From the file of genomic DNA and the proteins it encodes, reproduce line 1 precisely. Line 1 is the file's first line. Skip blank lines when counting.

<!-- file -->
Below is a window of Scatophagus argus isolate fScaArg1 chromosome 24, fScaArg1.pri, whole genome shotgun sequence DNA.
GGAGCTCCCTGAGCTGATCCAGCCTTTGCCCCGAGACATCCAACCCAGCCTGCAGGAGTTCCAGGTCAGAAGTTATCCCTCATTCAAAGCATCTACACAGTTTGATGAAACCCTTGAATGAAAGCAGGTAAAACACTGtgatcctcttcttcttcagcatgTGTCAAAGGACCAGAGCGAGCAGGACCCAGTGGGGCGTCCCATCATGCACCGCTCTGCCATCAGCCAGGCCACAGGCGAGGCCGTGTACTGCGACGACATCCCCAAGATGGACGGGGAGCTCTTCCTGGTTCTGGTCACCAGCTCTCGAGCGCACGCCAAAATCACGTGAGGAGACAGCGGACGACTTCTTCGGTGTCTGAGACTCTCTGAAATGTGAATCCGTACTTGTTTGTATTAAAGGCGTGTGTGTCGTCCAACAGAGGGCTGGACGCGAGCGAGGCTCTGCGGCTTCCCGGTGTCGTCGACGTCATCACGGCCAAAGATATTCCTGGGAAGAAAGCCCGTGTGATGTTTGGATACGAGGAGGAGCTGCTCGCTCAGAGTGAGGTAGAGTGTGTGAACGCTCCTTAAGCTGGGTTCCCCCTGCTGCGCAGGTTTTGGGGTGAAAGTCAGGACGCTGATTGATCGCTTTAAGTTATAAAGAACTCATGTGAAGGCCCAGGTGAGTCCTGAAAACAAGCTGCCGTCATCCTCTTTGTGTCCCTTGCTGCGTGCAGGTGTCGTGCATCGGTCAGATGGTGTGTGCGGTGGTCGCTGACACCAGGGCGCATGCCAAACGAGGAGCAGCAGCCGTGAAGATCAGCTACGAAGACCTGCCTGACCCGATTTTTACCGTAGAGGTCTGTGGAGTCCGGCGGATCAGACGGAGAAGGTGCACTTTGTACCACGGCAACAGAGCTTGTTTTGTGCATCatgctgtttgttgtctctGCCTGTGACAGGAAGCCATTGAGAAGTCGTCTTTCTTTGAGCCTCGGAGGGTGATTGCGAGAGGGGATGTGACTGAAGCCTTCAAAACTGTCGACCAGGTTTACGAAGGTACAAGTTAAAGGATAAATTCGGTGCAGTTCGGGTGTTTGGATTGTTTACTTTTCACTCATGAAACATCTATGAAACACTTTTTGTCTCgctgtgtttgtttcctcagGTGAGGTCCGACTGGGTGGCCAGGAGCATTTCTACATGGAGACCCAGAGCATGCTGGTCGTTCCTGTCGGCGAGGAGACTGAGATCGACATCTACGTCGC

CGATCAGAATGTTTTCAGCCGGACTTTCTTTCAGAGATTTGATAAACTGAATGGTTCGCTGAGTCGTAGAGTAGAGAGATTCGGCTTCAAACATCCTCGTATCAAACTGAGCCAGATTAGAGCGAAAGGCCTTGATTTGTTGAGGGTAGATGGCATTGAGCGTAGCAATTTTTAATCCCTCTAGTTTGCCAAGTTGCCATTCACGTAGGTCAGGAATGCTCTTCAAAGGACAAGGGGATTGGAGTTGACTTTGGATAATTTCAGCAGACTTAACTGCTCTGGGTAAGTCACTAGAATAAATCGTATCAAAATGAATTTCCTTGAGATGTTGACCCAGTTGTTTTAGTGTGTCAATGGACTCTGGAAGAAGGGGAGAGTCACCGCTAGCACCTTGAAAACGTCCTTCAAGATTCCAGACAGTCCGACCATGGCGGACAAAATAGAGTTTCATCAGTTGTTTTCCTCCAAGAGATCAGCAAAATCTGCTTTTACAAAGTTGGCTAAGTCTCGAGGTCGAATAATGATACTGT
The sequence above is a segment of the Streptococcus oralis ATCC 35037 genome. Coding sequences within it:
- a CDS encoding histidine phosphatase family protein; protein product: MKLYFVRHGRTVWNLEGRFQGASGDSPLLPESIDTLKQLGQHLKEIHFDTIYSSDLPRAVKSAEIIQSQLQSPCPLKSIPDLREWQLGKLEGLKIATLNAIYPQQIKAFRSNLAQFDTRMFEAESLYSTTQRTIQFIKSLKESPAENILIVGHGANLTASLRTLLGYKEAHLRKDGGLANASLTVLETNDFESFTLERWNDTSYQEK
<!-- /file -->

Below is a window of Scatophagus argus isolate fScaArg1 chromosome 24, fScaArg1.pri, whole genome shotgun sequence DNA.